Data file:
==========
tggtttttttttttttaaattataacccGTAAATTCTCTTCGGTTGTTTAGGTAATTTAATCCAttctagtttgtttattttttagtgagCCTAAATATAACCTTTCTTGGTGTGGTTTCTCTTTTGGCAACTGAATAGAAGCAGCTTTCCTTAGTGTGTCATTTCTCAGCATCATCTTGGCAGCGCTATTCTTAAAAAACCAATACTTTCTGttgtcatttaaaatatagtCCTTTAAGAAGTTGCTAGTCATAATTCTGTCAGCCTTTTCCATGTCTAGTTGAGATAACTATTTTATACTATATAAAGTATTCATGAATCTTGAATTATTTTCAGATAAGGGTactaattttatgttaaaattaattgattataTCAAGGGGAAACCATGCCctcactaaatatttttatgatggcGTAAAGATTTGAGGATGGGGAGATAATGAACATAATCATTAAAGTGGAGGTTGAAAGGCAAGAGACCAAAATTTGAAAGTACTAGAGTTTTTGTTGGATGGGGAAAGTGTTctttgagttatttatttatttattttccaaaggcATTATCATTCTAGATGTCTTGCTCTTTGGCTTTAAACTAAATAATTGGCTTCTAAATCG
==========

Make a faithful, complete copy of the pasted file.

tggtttttttttttttaaattataacccGTAAATTCTCTTCGGTTGTTTAGGTAATTTAATCCAttctagtttgtttattttttagtgagCCTAAATATAACCTTTCTTGGTGTGGTTTCTCTTTTGGCAACTGAATAGAAGCAGCTTTCCTTAGTGTGTCATTTCTCAGCATCATCTTGGCAGCGCTATTCTTAAAAAACCAATACTTTCTGttgtcatttaaaatatagtCCTTTAAGAAGTTGCTAGTCATAATTCTGTCAGCCTTTTCCATGTCTAGTTGAGATAACTATTTTATACTATATAAAGTATTCATGAATCTTGAATTATTTTCAGATAAGGGTactaattttatgttaaaattaattgattataTCAAGGGGAAACCATGCCctcactaaatatttttatgatggcGTAAAGATTTGAGGATGGGGAGATAATGAACATAATCATTAAAGTGGAGGTTGAAAGGCAAGAGACCAAAATTTGAAAGTACTAGAGTTTTTGTTGGATGGGGAAAGTGTTctttgagttatttatttatttattttccaaaggcATTATCATTCTAGATGTCTTGCTCTTTGGCTTTAAACTAAATAATTGGCTTCTAAATCG